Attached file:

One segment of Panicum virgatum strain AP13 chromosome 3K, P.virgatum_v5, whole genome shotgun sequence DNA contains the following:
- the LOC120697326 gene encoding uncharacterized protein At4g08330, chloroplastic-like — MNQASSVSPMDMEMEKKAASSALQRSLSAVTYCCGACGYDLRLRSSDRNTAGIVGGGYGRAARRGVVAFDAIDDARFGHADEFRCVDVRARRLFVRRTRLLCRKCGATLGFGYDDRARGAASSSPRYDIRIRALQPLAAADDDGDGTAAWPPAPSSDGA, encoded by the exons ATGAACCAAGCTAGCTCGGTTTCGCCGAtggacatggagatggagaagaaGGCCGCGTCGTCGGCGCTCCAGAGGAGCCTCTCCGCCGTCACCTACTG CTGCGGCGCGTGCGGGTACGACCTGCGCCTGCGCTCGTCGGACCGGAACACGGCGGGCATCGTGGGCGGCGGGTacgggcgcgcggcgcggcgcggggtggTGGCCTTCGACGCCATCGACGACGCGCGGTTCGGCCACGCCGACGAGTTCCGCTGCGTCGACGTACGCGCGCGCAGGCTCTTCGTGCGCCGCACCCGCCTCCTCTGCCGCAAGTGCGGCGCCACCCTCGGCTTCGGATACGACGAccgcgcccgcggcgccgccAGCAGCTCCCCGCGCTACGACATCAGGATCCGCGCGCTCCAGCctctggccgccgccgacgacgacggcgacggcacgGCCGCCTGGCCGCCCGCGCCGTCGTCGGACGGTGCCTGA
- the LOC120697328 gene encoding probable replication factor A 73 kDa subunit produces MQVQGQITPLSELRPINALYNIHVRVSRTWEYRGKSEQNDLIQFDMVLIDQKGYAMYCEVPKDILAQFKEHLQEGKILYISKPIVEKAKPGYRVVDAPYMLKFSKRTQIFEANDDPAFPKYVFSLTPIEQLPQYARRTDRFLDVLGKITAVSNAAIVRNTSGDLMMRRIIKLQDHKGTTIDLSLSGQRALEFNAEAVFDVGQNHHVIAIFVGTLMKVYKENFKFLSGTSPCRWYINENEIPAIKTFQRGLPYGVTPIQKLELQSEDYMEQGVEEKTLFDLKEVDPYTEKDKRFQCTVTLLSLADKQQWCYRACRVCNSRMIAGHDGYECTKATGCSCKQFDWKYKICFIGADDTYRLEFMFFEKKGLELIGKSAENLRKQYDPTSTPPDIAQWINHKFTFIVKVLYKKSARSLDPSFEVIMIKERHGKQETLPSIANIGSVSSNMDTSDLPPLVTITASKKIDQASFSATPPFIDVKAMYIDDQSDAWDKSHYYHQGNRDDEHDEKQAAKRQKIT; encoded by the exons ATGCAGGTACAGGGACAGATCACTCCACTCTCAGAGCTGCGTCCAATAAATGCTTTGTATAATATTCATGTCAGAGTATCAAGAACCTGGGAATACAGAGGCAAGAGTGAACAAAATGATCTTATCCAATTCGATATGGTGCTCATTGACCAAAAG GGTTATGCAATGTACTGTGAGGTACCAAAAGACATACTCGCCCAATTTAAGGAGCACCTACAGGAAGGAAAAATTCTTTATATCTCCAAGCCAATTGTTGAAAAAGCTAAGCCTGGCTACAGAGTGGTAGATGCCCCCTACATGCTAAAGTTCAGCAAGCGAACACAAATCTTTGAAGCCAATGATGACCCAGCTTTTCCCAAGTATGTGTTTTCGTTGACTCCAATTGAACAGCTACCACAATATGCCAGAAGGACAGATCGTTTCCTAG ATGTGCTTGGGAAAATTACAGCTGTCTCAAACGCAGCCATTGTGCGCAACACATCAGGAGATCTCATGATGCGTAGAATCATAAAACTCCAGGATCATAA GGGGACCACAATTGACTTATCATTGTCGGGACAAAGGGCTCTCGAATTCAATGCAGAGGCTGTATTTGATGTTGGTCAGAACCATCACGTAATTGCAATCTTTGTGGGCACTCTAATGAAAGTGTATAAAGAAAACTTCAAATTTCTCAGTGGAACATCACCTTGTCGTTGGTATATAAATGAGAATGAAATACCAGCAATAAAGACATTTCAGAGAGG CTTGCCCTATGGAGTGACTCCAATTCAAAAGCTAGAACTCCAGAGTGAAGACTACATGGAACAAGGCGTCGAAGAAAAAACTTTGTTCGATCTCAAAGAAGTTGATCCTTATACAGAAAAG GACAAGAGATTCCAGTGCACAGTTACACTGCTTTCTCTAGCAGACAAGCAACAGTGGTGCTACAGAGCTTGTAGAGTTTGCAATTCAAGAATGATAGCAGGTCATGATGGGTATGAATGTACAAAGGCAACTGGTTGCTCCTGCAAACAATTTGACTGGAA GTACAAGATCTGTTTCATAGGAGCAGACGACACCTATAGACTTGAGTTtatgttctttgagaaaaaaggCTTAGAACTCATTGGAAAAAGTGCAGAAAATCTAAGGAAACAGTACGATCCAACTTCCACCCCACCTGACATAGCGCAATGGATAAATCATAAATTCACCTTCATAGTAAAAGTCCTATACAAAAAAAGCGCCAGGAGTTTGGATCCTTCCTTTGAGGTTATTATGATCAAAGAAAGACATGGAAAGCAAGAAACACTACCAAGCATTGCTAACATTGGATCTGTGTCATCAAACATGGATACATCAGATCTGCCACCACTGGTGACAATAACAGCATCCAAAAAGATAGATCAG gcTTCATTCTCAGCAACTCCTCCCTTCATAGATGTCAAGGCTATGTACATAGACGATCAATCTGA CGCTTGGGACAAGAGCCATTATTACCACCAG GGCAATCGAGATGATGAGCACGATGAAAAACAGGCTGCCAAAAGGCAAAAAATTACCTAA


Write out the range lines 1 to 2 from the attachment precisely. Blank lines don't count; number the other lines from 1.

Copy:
One segment of Panicum virgatum strain AP13 chromosome 3K, P.virgatum_v5, whole genome shotgun sequence DNA contains the following:
- the LOC120697326 gene encoding uncharacterized protein At4g08330, chloroplastic-like — MNQASSVSPMDMEMEKKAASSALQRSLSAVTYCCGACGYDLRLRSSDRNTAGIVGGGYGRAARRGVVAFDAIDDARFGHADEFRCVDVRARRLFVRRTRLLCRKCGATLGFGYDDRARGAASSSPRYDIRIRALQPLAAADDDGDGTAAWPPAPSSDGA, encoded by the exons ATGAACCAAGCTAGCTCGGTTTCGCCGAtggacatggagatggagaagaaGGCCGCGTCGTCGGCGCTCCAGAGGAGCCTCTCCGCCGTCACCTACTG CTGCGGCGCGTGCGGGTACGACCTGCGCCTGCGCTCGTCGGACCGGAACACGGCGGGCATCGTGGGCGGCGGGTacgggcgcgcggcgcggcgcggggtggTGGCCTTCGACGCCATCGACGACGCGCGGTTCGGCCACGCCGACGAGTTCCGCTGCGTCGACGTACGCGCGCGCAGGCTCTTCGTGCGCCGCACCCGCCTCCTCTGCCGCAAGTGCGGCGCCACCCTCGGCTTCGGATACGACGAccgcgcccgcggcgccgccAGCAGCTCCCCGCGCTACGACATCAGGATCCGCGCGCTCCAGCctctggccgccgccgacgacgacggcgacggcacgGCCGCCTGGCCGCCCGCGCCGTCGTCGGACGGTGCCTGA